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How MADRS is used at Manlove Psyciatric Group

Tell us a little bit more about yourself and what you do here at Manlove Psychiatric Group.

My name is Mandy Meredith-Dunlop, I’m a TMS tech here at the Manlove group and I joined the team in February of 2018. My job is to safely oversee the administration of TMS treatments and offer health and fitness guidance while people are receiving their care.

While you’ve seen patients undergo TMS treatment here, what kind of changes have you seen them go through?

I’ve seen dramatic changes in MADRS scores. Patients who came with scores that were in the severe category above 34, dropping down into the normal range between four and six. The quality of life that they have been able to share with me – how it’s improved – has been absolutely indescribable.

You just mentioned something called MADRS scores. Can you explain to us a little bit more about what that means?

(Interviewer passes Mandy a set of the scores.)

Here at the Manlove group, we use the Montgomery-Asberg Depression Scale as a gauge to determine who’s right for treatment and also as a way of charting their progress. With our MADRS, it’s just ten questions gauging everything from how sad they appear to their level of suicidality. With our MADRS, 34 and above is considered severely impaired by depression and a score of 6 or below is considered within normal range.

Is that the case with that score of 34 and 6 for example that you had mentioned; are those the usual range for MADRS scores? Is 34 a universally bad number to have on that or is it a good number?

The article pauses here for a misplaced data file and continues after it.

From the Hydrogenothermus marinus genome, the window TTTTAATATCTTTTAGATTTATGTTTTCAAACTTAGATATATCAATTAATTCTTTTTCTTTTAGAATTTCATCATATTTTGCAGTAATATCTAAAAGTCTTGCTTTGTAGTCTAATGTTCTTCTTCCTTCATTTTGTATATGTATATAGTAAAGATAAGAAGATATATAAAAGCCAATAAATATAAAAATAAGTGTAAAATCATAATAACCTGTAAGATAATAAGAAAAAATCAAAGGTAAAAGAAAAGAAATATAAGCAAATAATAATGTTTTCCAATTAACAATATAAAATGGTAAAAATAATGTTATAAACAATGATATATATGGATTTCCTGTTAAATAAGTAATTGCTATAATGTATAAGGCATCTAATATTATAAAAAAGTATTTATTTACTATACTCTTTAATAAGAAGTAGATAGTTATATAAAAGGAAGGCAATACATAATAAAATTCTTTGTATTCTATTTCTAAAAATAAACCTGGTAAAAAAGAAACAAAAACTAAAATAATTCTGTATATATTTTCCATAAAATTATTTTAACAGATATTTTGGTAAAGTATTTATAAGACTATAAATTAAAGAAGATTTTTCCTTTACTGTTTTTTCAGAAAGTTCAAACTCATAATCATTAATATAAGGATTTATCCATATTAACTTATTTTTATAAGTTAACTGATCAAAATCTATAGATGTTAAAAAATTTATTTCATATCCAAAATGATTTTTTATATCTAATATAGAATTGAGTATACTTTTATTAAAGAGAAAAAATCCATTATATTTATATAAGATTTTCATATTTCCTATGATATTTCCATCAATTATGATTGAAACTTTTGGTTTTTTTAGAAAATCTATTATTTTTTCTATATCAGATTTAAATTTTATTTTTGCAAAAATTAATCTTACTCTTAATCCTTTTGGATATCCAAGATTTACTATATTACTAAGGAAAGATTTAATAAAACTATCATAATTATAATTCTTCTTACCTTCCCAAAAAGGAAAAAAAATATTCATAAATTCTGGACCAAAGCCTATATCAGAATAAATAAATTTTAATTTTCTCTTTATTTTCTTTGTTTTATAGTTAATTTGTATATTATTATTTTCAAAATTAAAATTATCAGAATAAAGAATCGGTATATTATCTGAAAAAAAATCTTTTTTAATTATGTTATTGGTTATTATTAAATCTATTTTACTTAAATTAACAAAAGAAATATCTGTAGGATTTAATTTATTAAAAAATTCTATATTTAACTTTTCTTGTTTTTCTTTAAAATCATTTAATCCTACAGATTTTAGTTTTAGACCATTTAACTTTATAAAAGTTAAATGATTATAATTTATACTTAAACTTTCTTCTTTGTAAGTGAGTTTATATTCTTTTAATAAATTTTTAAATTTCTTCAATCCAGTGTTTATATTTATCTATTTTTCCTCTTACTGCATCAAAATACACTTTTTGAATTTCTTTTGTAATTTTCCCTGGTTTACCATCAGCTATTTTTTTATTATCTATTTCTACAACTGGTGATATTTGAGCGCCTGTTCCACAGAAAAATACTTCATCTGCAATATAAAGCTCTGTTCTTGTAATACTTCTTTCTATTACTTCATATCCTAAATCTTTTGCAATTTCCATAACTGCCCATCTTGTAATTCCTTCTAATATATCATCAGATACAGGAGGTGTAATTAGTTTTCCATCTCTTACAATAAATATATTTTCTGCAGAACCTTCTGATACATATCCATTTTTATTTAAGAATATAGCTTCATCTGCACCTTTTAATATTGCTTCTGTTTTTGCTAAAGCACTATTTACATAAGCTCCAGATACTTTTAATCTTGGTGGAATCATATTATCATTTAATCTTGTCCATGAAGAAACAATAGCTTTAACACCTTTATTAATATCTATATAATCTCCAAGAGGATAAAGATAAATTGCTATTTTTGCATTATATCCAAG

Lower is better. With this metric, 34 and above is considered severely impaired by depression and it’s kind of like golf. You want to have a lower score, the lower the better. Six to zero is considered within the range of normal functioning.

How often do you administer the questionnaire?

At least weekly.

Are there any other questionnaires that they take?

Not from me, no.

What about the practice, do they administer other questionnaires to measure progress?

I do believe that the other practitioners usually stick with the MADRS as well and they administer it on a slightly different timetable with whatever works for them.

With MADRS, is that basically similar to PHQ-9?

Yes, it gauges the same impact on people lives that depression has.

Have you had any personal experience with TMS?

Not until I had had a chance to move up here. I come from a background of working in a residential treatment center for almost 15 years in Utah, and I wish it was something that had been available to the students that I worked with there.

How do you describe TMS to patients who are undergoing it for the first time?

Well, I’ll tell them that TMS is a machine that is going to administer a very low dose of electric stimulates that will stimulate a part of their brain that is involved with mood regulation. They will hear little clicks and they may feel a little bit of tingling in their scalp but it will not be painful, and it will not impair their ability to go on with their daily life after the treatment.

Your role in coordinating their physical health program with exercise training; have you seen any correlation between them doing TMS and being more motivated to do the exercise or vice versa. And what does the program consist of? What do you start them out on?

Generally, what I’ve observed is when people start to feel better after a week or two of TMS, they’re a lot more motivated and able to do the things that they know they probably should be doing anyway with their health. Where I generally start them out is, we fill out a wellness journal every week, especially as I’m getting to know them so we can see what their strengths are and where we can see some opportunities for improvement. My guideline recommendations is that we shoot for at least half an hour of exercise – preferably closer to an hour – four to six days a week. If it’s strength training, if it’s aerobic exercise, walking, dancing, running, swimming, whatever it is that brings them joy and that they’re able to stick with is what I recommend.